- The call to repeal one of the Affordable Care Act's most controversial provisions got louder on Thursday when a group of prominent Democratic senators introduced legislation to abolish the so-called "Cadillac Tax" on high-cost, employer-sponsored health plans.
The action further solidified growing bipartisan opposition to the tax, which has already drawn the ire of employers, insurers, unions and benefits groups.
They claim the tax would burden working families with higher costs and force employers to cut benefits.
“We can control health costs while standing up for working Americans,” Brown said. “By repealing the Cadillac tax, we can prevent certain employer-provided health plans from being taxed.”
Beginning in 2018, the ACA imposes a 40-percent excise tax on group health plan premiums that top $10,200 for single coverage and $27,500 for family coverage.
Roughly one in four employers who provide health coverage could be subject to the tax unless they adjust their coverage offerings, the Kaiser Family Foundation estimates.
That could grow to thirty percent of employers in 2023 and 42 percent in 2028 if plans are unchanged and health benefit costs increase as expected, the Kaiser analysis found.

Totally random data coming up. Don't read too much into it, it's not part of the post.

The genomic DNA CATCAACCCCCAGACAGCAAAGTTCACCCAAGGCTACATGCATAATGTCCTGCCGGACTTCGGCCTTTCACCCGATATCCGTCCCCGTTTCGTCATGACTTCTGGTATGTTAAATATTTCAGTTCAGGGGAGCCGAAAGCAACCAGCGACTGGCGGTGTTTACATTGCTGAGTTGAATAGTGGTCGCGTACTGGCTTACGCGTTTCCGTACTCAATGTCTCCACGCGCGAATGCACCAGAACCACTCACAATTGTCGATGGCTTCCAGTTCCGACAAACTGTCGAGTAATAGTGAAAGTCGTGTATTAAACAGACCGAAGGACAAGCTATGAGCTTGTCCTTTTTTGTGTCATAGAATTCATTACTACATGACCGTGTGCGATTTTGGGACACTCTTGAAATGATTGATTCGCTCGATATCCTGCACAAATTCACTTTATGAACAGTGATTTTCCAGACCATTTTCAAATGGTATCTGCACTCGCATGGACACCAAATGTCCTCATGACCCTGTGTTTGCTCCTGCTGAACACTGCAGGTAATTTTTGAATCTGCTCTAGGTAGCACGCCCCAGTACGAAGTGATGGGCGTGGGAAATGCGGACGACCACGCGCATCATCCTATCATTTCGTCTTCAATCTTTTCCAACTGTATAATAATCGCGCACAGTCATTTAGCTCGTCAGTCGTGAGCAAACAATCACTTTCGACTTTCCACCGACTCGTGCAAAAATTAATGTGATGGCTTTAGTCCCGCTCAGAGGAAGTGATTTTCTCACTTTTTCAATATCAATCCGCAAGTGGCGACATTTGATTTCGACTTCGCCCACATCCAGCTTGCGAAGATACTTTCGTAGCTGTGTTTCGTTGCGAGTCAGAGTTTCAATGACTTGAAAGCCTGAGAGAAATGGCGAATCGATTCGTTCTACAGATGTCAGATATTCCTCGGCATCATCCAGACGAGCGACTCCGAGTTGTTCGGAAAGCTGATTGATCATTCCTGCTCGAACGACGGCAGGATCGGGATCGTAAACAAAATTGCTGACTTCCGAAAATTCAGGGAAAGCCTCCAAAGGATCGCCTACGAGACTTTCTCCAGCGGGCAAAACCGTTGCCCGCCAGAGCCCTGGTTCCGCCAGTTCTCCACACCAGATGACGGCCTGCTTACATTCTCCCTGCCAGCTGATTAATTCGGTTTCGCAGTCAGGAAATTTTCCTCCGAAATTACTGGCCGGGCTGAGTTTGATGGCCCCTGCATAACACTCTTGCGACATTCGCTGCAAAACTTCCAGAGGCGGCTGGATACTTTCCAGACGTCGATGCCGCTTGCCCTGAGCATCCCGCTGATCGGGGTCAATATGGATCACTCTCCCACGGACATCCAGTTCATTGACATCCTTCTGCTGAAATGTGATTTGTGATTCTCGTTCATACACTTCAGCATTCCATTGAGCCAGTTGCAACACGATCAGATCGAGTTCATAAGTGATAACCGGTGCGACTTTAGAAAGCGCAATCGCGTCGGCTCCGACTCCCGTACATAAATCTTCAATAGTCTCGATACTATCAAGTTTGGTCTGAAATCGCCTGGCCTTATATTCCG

Among large companies with at least 200 employees, 19 percent say their largest health plan would exceed the 2018 thresholds, a separate Kaiser survey of employers found. Thirteen percent of large employers say they've already changed their coverage or cost-sharing requirements because of the anticipated tax, while 8 percent have switched to a cheaper plan.
The tax would raise about $98 billion over ten years to help pay for the health law's expansion of insurance coverage.
It was also designed to keep employers from providing overly generous coverage with low out-of-pocket costs that can lead plan members to seek more medical care - which drives up the cost of coverage.
The legislation, introduced Thursday by Sen. Sherrod Brown, D-OH, calls for repealing the tax and replacing the lost revenue so the move doesn’t hurt the ACA’s coverage expansion or increase the federal deficit.
“We shouldn’t end one tax on middle class taxpayers while leaving them to foot the bill for an increase in the federal deficit,” Brown said.
The proposal was co-sponsored by fellow Democratic Senators: Charles Schumer of New York; Patrick Leahy of Vermont; Mazie Hirono of Hawaii; Jeanne Shaheen of New Hampshire; Chris Murphy and Richard Blumenthal of Connecticut; Michael Bennet of Colorado and Bob Casey of Pennsylvania.
Senator Bernie Sanders of Vermont, a Democratic presidential candidate, is also a co-sponsor.
Senators Dean Heller, R-NV, and Martin Heinrich, D-NM, have also co-sponsored repeal legislation and Reps. Joe Courtney, D-CT, and Frank Guinta, R-NH, have both introduced separate repeal proposals.